Global Security Glossary – M –



Malfeasance: the commission of an unlawful act.

Manual evacuation: the physical removal of people and property by hand to another, more secure location.

Marbling: a preserving treatment applied to the edges of account books. An examination of the marbling pattern may be revealing as to whether pages had been removed or substituted.

Martial law: the exercise of military power to preserve order and ensure public safety in domestic territory in times of emergency when a civil government is unable to function or its functioning would itself threaten the public safety.

Match bomb: an incendiary device consisting of a lighted cigarette placed between the cover of a pack of safety matches and the match heads. When the cigarette burns down and reaches the match heads, a small fire is produced. The match bomb is typically surrounded by highly combustible materials and is often used by arsonist who wants to be well away from the area when ignition occurs.

Matrix organization: any organization using a multiple command system whereby an employee might be accountable to one superior for overall performance as well as to one or more other superiors for specific projects. A contract security guard company can be said to operate on the matrix concept.

Medium risk commodity: relatively expensive consumer product with medium resale potential and of interest to thieves and professional fences. Examples are electric typewriters, calculators, musical instruments, power tools, automotive parts, and apparel.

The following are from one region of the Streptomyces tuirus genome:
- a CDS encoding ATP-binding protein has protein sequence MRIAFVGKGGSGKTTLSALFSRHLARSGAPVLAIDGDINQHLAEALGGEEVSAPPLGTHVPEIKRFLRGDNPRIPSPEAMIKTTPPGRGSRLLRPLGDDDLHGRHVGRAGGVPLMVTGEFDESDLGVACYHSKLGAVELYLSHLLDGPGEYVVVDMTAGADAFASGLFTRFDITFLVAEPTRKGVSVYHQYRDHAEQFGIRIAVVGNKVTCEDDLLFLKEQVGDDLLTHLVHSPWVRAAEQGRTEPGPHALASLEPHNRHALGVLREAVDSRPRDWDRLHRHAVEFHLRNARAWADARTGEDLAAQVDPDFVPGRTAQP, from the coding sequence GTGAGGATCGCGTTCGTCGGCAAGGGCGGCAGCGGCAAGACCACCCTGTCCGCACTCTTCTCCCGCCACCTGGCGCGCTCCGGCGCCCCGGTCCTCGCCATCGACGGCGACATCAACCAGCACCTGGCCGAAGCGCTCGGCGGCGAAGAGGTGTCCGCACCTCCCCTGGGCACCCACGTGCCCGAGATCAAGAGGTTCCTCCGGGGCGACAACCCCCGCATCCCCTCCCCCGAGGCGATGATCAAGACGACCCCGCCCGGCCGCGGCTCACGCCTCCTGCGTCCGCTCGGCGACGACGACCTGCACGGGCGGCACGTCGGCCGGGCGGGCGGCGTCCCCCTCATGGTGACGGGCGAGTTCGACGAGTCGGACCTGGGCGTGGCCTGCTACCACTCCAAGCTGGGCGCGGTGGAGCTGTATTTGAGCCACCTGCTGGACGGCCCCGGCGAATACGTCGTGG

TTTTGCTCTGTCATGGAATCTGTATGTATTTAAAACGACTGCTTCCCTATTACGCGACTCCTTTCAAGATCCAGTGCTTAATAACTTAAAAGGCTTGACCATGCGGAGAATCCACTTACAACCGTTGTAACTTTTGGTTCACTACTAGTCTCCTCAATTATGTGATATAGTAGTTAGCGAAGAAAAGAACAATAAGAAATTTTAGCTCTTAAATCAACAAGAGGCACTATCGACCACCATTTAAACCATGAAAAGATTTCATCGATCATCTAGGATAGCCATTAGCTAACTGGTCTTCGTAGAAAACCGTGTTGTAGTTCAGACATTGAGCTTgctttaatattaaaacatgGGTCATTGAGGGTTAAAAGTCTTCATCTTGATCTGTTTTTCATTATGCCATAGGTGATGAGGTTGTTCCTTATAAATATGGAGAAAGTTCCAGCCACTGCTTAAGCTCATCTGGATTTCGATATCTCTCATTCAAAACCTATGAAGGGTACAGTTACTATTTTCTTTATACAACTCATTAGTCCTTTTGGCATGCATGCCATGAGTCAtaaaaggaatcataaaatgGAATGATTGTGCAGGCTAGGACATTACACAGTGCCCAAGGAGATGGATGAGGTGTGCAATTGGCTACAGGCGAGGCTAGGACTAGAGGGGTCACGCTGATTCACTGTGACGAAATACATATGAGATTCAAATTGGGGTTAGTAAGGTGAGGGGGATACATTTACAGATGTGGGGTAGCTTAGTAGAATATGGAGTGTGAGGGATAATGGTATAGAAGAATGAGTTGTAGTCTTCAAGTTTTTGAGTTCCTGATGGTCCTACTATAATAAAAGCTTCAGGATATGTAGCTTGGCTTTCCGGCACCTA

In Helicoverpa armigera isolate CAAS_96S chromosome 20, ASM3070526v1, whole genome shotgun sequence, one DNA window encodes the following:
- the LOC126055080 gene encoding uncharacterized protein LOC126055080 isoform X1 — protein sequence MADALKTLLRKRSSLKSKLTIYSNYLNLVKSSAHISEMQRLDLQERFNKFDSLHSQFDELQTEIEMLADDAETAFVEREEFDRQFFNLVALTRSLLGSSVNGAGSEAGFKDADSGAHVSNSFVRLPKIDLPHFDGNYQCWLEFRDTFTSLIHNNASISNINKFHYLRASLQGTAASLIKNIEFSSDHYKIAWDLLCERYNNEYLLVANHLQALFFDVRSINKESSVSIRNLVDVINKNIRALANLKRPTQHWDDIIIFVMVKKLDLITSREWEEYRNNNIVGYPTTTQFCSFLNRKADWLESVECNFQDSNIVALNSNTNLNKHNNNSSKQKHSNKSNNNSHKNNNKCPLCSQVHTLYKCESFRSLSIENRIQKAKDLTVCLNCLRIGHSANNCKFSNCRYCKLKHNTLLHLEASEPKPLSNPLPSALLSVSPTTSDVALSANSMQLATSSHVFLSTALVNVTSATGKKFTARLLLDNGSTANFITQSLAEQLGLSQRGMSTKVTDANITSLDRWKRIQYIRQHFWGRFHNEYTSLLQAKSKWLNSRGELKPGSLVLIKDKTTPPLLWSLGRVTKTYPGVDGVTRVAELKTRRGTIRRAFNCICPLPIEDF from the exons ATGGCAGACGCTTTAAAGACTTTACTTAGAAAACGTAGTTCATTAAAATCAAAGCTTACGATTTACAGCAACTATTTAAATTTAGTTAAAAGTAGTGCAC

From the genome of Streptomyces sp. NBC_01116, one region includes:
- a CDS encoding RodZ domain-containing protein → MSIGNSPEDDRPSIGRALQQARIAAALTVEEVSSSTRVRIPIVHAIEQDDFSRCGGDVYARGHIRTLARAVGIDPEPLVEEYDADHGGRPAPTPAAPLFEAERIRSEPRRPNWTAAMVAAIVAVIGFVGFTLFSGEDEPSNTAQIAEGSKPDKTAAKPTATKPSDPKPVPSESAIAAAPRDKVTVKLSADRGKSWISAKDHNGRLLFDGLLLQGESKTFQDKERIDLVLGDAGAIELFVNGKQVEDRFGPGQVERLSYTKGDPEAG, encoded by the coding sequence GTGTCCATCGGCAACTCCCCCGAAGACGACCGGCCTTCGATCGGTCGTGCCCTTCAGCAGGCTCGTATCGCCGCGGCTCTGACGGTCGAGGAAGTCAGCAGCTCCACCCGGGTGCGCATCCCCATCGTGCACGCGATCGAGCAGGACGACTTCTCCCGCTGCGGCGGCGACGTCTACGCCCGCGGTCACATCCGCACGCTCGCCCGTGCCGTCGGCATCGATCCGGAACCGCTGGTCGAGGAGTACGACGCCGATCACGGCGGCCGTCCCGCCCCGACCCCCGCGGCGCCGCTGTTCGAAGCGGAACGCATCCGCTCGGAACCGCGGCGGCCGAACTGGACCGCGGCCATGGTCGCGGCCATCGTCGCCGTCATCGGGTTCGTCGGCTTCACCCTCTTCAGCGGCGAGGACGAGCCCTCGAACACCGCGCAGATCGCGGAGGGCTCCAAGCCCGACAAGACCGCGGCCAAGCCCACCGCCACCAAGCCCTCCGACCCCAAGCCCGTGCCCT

Middle East connection: a phrase describing the flow of narcotics from Iran and Turkey through local laboratories via Iranian and Turkish traffickers to distributors in Europe, Canada, the U.S., and Mexico.

Mind maps: (a concept devised by Tony Buzan) are a means of representing topics, ideas, projects, tasks, and similar items in a visual format, similar in some ways to Semantic networks but with connections usually extending radially from a central concept or theme. The various elements (including words, images, numbers, and colors) are arranged both informally and intuitively according to the relative importance of the concepts involved. Mind maps may be used for After action reviews, aiding recall, Brainstorming, Briefing and Debriefing, clarifying information, creative thinking, decision making, learning, organizing ideas, Planning, problem solving, revising, summarizing, and taking notes.

Mitigation: limitation of any negative consequence of a particular incident.

Modus operandi: characteristic pattern of behavior repeated in a series of offenses that coincides with the pattern evidenced by a particular single person, or by a particular group of persons working together.

Molotov cocktail: a bottle or other breakable container containing a flammable liquid into which has been placed a wick or similar igniting device, and which bottle or container when ignited and thrown will cause a fire or explosion.